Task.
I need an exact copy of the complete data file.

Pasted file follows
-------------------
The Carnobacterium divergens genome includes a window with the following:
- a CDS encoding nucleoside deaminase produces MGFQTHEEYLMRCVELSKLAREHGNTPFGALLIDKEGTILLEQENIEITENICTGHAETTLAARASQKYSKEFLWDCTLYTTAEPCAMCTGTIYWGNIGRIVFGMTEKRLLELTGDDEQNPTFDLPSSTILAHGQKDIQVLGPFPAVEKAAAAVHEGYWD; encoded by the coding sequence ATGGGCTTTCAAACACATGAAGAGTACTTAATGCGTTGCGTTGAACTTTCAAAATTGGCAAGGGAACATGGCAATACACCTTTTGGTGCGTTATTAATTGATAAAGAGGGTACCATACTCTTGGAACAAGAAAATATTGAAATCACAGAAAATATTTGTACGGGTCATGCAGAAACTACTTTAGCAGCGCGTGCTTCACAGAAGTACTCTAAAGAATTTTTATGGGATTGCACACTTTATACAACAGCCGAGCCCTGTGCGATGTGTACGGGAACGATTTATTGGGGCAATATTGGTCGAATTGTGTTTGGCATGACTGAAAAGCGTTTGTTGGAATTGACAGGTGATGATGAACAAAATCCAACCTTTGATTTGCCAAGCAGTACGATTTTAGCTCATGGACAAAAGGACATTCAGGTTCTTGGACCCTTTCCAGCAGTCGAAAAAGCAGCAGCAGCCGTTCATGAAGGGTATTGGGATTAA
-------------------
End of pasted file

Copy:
The Carnobacterium divergens genome includes a window with the following:
- a CDS encoding nucleoside deaminase produces MGFQTHEEYLMRCVELSKLAREHGNTPFGALLIDKEGTILLEQENIEITENICTGHAETTLAARASQKYSKEFLWDCTLYTTAEPCAMCTGTIYWGNIGRIVFGMTEKRLLELTGDDEQNPTFDLPSSTILAHGQKDIQVLGPFPAVEKAAAAVHEGYWD; encoded by the coding sequence ATGGGCTTTCAAACACATGAAGAGTACTTAATGCGTTGCGTTGAACTTTCAAAATTGGCAAGGGAACATGGCAATACACCTTTTGGTGCGTTATTAATTGATAAAGAGGGTACCATACTCTTGGAACAAGAAAATATTGAAATCACAGAAAATATTTGTACGGGTCATGCAGAAACTACTTTAGCAGCGCGTGCTTCACAGAAGTACTCTAAAGAATTTTTATGGGATTGCACACTTTATACAACAGCCGAGCCCTGTGCGATGTGTACGGGAACGATTTATTGGGGCAATATTGGTCGAATTGTGTTTGGCATGACTGAAAAGCGTTTGTTGGAATTGACAGGTGATGATGAACAAAATCCAACCTTTGATTTGCCAAGCAGTACGATTTTAGCTCATGGACAAAAGGACATTCAGGTTCTTGGACCCTTTCCAGCAGTCGAAAAAGCAGCAGCAGCCGTTCATGAAGGGTATTGGGATTAA